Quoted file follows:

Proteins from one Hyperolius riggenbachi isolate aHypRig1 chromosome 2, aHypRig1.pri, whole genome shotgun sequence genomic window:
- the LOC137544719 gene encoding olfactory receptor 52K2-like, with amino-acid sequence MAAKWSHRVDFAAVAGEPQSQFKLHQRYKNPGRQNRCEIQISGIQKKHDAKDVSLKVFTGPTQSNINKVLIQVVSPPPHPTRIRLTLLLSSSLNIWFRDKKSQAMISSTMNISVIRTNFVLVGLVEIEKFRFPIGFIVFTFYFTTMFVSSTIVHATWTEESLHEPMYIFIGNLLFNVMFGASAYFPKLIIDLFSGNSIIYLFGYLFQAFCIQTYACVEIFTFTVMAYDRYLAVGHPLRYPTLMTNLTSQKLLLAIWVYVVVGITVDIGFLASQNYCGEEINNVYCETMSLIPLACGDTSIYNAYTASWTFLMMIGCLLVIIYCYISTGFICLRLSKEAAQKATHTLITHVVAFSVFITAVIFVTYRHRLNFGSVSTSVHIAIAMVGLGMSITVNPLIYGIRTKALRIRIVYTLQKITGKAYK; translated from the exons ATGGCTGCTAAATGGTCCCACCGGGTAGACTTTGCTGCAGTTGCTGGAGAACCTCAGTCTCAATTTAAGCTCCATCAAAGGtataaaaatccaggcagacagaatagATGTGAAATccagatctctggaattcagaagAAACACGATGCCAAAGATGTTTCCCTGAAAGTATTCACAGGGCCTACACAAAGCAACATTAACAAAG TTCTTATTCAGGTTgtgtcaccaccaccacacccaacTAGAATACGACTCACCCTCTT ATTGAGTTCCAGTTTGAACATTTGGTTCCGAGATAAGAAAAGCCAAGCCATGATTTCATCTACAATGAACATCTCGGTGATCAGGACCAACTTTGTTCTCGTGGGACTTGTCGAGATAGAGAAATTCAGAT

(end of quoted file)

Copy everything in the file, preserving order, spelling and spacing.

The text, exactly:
Proteins from one Hyperolius riggenbachi isolate aHypRig1 chromosome 2, aHypRig1.pri, whole genome shotgun sequence genomic window:
- the LOC137544719 gene encoding olfactory receptor 52K2-like, with amino-acid sequence MAAKWSHRVDFAAVAGEPQSQFKLHQRYKNPGRQNRCEIQISGIQKKHDAKDVSLKVFTGPTQSNINKVLIQVVSPPPHPTRIRLTLLLSSSLNIWFRDKKSQAMISSTMNISVIRTNFVLVGLVEIEKFRFPIGFIVFTFYFTTMFVSSTIVHATWTEESLHEPMYIFIGNLLFNVMFGASAYFPKLIIDLFSGNSIIYLFGYLFQAFCIQTYACVEIFTFTVMAYDRYLAVGHPLRYPTLMTNLTSQKLLLAIWVYVVVGITVDIGFLASQNYCGEEINNVYCETMSLIPLACGDTSIYNAYTASWTFLMMIGCLLVIIYCYISTGFICLRLSKEAAQKATHTLITHVVAFSVFITAVIFVTYRHRLNFGSVSTSVHIAIAMVGLGMSITVNPLIYGIRTKALRIRIVYTLQKITGKAYK; translated from the exons ATGGCTGCTAAATGGTCCCACCGGGTAGACTTTGCTGCAGTTGCTGGAGAACCTCAGTCTCAATTTAAGCTCCATCAAAGGtataaaaatccaggcagacagaatagATGTGAAATccagatctctggaattcagaagAAACACGATGCCAAAGATGTTTCCCTGAAAGTATTCACAGGGCCTACACAAAGCAACATTAACAAAG TTCTTATTCAGGTTgtgtcaccaccaccacacccaacTAGAATACGACTCACCCTCTT ATTGAGTTCCAGTTTGAACATTTGGTTCCGAGATAAGAAAAGCCAAGCCATGATTTCATCTACAATGAACATCTCGGTGATCAGGACCAACTTTGTTCTCGTGGGACTTGTCGAGATAGAGAAATTCAGAT